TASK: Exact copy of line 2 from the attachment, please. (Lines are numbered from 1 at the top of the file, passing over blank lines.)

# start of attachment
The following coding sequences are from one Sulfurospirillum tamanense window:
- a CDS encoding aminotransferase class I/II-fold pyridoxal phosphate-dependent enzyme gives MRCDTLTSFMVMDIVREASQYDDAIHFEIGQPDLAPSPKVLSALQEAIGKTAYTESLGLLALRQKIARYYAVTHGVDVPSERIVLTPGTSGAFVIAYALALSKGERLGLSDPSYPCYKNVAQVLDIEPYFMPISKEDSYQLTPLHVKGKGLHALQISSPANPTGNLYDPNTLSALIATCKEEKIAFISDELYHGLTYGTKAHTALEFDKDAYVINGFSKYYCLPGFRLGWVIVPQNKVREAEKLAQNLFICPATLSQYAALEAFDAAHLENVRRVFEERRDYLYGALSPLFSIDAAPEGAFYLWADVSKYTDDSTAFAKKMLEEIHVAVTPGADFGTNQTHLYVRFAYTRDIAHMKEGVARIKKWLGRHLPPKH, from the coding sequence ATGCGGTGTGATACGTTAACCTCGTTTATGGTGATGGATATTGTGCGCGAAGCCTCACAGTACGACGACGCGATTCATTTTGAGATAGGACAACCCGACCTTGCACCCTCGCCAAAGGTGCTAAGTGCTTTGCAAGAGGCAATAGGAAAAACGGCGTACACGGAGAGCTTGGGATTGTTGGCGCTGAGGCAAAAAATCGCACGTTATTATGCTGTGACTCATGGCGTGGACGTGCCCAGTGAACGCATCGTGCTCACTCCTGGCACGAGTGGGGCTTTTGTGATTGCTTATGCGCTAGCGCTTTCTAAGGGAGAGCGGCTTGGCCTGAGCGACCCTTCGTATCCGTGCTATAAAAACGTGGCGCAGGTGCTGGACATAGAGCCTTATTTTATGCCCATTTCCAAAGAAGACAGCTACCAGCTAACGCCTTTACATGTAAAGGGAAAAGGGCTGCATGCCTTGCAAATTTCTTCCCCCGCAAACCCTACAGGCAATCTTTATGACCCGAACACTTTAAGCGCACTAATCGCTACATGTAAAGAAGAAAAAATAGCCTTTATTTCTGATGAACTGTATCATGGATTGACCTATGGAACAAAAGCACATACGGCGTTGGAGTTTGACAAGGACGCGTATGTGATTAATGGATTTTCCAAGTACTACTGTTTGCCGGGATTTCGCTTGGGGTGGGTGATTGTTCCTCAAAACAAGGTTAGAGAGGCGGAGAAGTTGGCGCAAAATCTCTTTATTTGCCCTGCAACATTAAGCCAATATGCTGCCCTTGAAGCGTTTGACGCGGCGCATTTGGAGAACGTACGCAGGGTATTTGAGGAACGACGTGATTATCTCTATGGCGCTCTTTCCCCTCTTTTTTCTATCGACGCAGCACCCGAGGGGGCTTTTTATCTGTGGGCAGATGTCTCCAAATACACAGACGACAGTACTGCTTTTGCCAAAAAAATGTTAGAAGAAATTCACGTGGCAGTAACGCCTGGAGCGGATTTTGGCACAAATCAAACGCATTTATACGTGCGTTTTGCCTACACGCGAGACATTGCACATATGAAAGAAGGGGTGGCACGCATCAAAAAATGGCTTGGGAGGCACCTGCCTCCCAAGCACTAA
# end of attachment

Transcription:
- a CDS encoding aminotransferase class I/II-fold pyridoxal phosphate-dependent enzyme gives MRCDTLTSFMVMDIVREASQYDDAIHFEIGQPDLAPSPKVLSALQEAIGKTAYTESLGLLALRQKIARYYAVTHGVDVPSERIVLTPGTSGAFVIAYALALSKGERLGLSDPSYPCYKNVAQVLDIEPYFMPISKEDSYQLTPLHVKGKGLHALQISSPANPTGNLYDPNTLSALIATCKEEKIAFISDELYHGLTYGTKAHTALEFDKDAYVINGFSKYYCLPGFRLGWVIVPQNKVREAEKLAQNLFICPATLSQYAALEAFDAAHLENVRRVFEERRDYLYGALSPLFSIDAAPEGAFYLWADVSKYTDDSTAFAKKMLEEIHVAVTPGADFGTNQTHLYVRFAYTRDIAHMKEGVARIKKWLGRHLPPKH, from the coding sequence ATGCGGTGTGATACGTTAACCTCGTTTATGGTGATGGATATTGTGCGCGAAGCCTCACAGTACGACGACGCGATTCATTTTGAGATAGGACAACCCGACCTTGCACCCTCGCCAAAGGTGCTAAGTGCTTTGCAAGAGGCAATAGGAAAAACGGCGTACACGGAGAGCTTGGGATTGTTGGCGCTGAGGCAAAAAATCGCACGTTATTATGCTGTGACTCATGGCGTGGACGTGCCCAGTGAACGCATCGTGCTCACTCCTGGCACGAGTGGGGCTTTTGTGATTGCTTATGCGCTAGCGCTTTCTAAGGGAGAGCGGCTTGGCCTGAGCGACCCTTCGTATCCGTGCTATAAAAACGTGGCGCAGGTGCTGGACATAGAGCCTTATTTTATGCCCATTTCCAAAGAAGACAGCTACCAGCTAACGCCTTTACATGTAAAGGGAAAAGGGCTGCATGCCTTGCAAATTTCTTCCCCCGCAAACCCTACAGGCAATCTTTATGACCCGAACACTTTAAGCGCACTAATCGCTACATGTAAAGAAGAAAAAATAGCCTTTATTTCTGATGAACTGTATCATGGATTGACCTATGGAACAAAAGCACATACGGCGTTGGAGTTTGACAAGGACGCGTATGTGATTAATGGATTTTCCAAGTACTACTGTTTGCCGGGATTTCGCTTGGGGTGGGTGATTGTTCCTCAAAACAAGGTTAGAGAGGCGGAGAAGTTGGCGCAAAATCTCTTTATTTGCCCTGCAACATTAAGCCAATATGCTGCCCTTGAAGCGTTTGACGCGGCGCATTTGGAGAACGTACGCAGGGTATTTGAGGAACGACGTGATTATCTCTATGGCGCTCTTTCCCCTCTTTTTTCTATCGACGCAGCACCCGAGGGGGCTTTTTATCTGTGGGCAGATGTCTCCAAATACACAGACGACAGTACTGCTTTTGCCAAAAAAATGTTAGAAGAAATTCACGTGGCAGTAACGCCTGGAGCGGATTTTGGCACAAATCAAACGCATTTATACGTGCGTTTTGCCTACACGCGAGACATTGCACATATGAAAGAAGGGGTGGCACGCATCAAAAAATGGCTTGGGAGGCACCTGCCTCCCAAGCACTAA